Gluten-Free Pizza Recipe Trend

When I first heard about gluten-free pizza dough, I was thinking this is just another trend that will die out in a few months. I also felt very bad for anyone who normally can’t eat pizza!! Why is it that some people can’t eat pizza dough?

Celiac Disease or Gluten Intolerance

About 2.88 million or 1 in 133 Americans have celiac disease, also known as gluten intolerance. This means that the villi that line their small intestines get damaged from eating gluten, found in wheat, barley, and rye. A good article about the disease can be found here.

Recipes and Products Available

The 2011 International Pizza Expo offered more information on gluten-free products than ever before: gluten-free flour, pizza crusts, and recipes. The recipes are made with rice, potato and corn flours, guar or xanthan gums and/or tapioca/cassava starch. The dough is more like a thick batter and must be cooked differently. As more attention is paid to the issues, more options become available for the crust recipe so that it is more like traditional crusts instead of the texture of a cracker, as it has previously been. (Source)

Are you gluten intolerant or know of someone who is? How does it change your diet?

Pizza Sauce Spices to Grow in Garden

I’m wondering how fresh herbs would taste in the pizza sauce compared to dried. My pizza sauce calls for garlic, oregano, fennel seed, marjoram, basil, thyme, and rosemary. I stopped by the garden center today to pick up a few potted herbs. They were $2.99 each though, so I only got basil and rosemary.


And of course we always get a few tomato plants. We have tons of little tomato plants coming up in the garden from last year. But I got a couple SuperSteak and BestBoy plants.

tomato plants
Tomato plants

I grew garlic plants last year but was unable to use all of them and it seemed like a lot of work to dig them up each year. I’m not sure if it’s worth it to have fresh garlic.

Here are some images of the other herbs used:

Fennel Seed
Fennel Seed

Do you think fresh herbs are better and worth the extra effort to use in pizza sauces?

Pizza Baked on Perforated Pan

I recently bought a perforated pizza pan (Cuisinart Chef’s classic non-stick bakeware – 14″ pizza pan – Heavy gauge aluminized steel. Amazon, $13.95):

perforated pizza pan

You can use a perforated pizza pan whenever you want to allow more air to reach the pizza crust and more moisture removed than with a solid pizza pan. Pans with many small holes are going to let more moisture escape than pans with fewer larger holes. When the moisture is removed, your crust becomes more crispy. Some people prefer a crispy crust. But you need to be careful if you start out with a thin crust that it doesn’t become too dry and hard and is hard to chew or cut. Ever since I got a pizza stone and compared the pizzas cooked on it with those cooked on a solid pan, I’ve preferred the stone because it lets moisture escape while still keeping a chewy crust. I was curious how a perforated pan would cook a pizza, and so I decided to give it a try!

pizza from perforated pan 3

It wasn’t bad, the dough didn’t rise much around the cornicone (outer edge), but that could have been caused by a number of reasons, (e.g. not enough rise time or retardation time). The dough tasted OK, maybe a little dense, soft, and bread-like.

What pans/techniques do you prefer for cooking pizzas?

Homemade Pizza in March

I’ve attempted a few more homemade pizzas so far this month. The latest ones I tried using a greased pizza pan rather than the stone and the dough was too soft and doughy. The stone allows much more moisture to escape, making the crust crisp and slightly crunchy. The crust also becomes browner with a pizza stone I think.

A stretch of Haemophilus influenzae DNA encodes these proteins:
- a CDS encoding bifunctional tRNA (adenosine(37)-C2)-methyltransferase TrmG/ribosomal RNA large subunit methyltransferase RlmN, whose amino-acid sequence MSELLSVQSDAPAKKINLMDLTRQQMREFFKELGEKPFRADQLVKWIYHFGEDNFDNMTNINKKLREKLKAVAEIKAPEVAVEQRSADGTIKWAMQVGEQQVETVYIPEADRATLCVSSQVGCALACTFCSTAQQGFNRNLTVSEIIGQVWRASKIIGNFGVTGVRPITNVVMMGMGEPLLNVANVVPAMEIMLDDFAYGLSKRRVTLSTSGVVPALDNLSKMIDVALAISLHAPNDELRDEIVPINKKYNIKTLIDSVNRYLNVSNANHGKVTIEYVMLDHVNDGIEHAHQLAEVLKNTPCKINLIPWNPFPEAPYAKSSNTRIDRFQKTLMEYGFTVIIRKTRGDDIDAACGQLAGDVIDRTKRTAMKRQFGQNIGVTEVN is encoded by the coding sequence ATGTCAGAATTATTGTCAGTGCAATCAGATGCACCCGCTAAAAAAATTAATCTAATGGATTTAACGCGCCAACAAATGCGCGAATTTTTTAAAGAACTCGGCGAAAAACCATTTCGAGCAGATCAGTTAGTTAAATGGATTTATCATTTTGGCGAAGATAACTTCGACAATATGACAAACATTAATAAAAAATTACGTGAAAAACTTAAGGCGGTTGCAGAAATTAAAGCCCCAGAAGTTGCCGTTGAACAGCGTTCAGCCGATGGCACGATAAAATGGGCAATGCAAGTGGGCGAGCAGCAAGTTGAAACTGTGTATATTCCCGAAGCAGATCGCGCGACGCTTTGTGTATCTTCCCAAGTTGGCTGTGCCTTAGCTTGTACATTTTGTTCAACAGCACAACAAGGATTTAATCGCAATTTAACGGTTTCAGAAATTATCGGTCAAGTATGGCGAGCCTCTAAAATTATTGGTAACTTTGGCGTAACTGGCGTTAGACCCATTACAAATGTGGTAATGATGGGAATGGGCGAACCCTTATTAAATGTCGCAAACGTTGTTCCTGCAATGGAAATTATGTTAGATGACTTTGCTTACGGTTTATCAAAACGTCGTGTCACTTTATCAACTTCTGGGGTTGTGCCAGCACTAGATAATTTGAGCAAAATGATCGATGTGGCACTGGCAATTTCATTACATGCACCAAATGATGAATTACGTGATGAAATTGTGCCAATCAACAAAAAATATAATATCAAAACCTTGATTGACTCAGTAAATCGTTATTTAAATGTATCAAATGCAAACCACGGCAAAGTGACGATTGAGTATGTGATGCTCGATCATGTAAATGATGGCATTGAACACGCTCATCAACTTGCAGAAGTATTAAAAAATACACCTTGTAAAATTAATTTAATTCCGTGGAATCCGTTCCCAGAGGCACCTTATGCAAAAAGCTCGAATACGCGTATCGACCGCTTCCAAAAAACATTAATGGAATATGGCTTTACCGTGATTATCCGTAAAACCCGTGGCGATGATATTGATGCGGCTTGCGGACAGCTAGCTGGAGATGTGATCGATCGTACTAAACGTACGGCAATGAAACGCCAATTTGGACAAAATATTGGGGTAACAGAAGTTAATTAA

pizza cooked in greased pan
Pizza cooked in greased pan
(transferred to stone after cooking)
pepper shaped pizza
Pizza cooked on stone

Cooking on a pizza stone is definitely the way to go. But the only problem is figuring out how to roll it out. The elasticity of the dough makes it shrink back whenever you try pressing or rolling it out, hence the weird, non-round shapes (a pepper shape may be desired in some circumstances, but I prefer my pizza to be as round as possible). It was much easier to press out the dough into a greased pizza pan:

Raw dough rolled out
Raw dough pressed out

So I guess I have some more testing to do to find the best way to roll out and cook a pizza! Do you have any comments, tips, advice? How do you roll out a pizza?

Pizza Paradise Around the United States

The other day I watched Pizza Paradise on the Travel Channel. Apparently it is repeated throughout the year. They describe the type of pizza found in several popular pizza cities across the nation. Basically I would consider three distinct types. New York has a thin crust that you fold in half. Chicago has a thick, pie-like crust that you may need to eat with a knife and fork. California is all about the exotic toppings on a smaller personal sized pizza. It’s neat to think about the pizza places in each area that were the birthplace of each distinct type. And the first pizzaria in the US was Lombardi’s Pizzeria in New York in 1905. Of course there are variations in pizza within each city, and there can be fierce loyalty by the patrons and fans of a particular type. I think most people have a preference of either New York style or Chicago style. I like a thicker crust, but not necessarily so thick that you need to eat with a knife and fork and get full after one or two slices. I didn’t realize that there was a pizza in New York with caviar that costs $1000! Wild stuff.

A lot of the customers preferred their particular pizza joint not only from the food but the atmosphere as well. Most of them were small, cosy and intimate places. I think it would be great to own a pizzeria where people come with their families and friends for fun and conversation while they eat.

Here’s a link to a summary article on the Travel Channel.